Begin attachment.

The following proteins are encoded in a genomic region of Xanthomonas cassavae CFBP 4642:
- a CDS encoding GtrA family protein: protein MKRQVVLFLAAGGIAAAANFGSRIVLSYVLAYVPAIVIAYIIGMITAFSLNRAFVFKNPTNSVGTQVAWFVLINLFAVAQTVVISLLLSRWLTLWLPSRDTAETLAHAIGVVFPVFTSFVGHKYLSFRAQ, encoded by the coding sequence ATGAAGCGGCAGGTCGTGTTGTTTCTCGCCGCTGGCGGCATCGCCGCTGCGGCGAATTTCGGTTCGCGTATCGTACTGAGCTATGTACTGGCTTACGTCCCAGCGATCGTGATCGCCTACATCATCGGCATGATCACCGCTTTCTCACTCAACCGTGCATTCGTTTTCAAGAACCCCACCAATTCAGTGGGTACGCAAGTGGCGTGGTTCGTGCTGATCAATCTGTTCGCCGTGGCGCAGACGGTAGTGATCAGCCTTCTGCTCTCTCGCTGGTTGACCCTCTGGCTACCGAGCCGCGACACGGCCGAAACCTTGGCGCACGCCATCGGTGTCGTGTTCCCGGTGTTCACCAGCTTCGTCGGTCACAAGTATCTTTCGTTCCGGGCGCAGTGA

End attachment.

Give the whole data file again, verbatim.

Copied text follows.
The following proteins are encoded in a genomic region of Xanthomonas cassavae CFBP 4642:
- a CDS encoding GtrA family protein: protein MKRQVVLFLAAGGIAAAANFGSRIVLSYVLAYVPAIVIAYIIGMITAFSLNRAFVFKNPTNSVGTQVAWFVLINLFAVAQTVVISLLLSRWLTLWLPSRDTAETLAHAIGVVFPVFTSFVGHKYLSFRAQ, encoded by the coding sequence ATGAAGCGGCAGGTCGTGTTGTTTCTCGCCGCTGGCGGCATCGCCGCTGCGGCGAATTTCGGTTCGCGTATCGTACTGAGCTATGTACTGGCTTACGTCCCAGCGATCGTGATCGCCTACATCATCGGCATGATCACCGCTTTCTCACTCAACCGTGCATTCGTTTTCAAGAACCCCACCAATTCAGTGGGTACGCAAGTGGCGTGGTTCGTGCTGATCAATCTGTTCGCCGTGGCGCAGACGGTAGTGATCAGCCTTCTGCTCTCTCGCTGGTTGACCCTCTGGCTACCGAGCCGCGACACGGCCGAAACCTTGGCGCACGCCATCGGTGTCGTGTTCCCGGTGTTCACCAGCTTCGTCGGTCACAAGTATCTTTCGTTCCGGGCGCAGTGA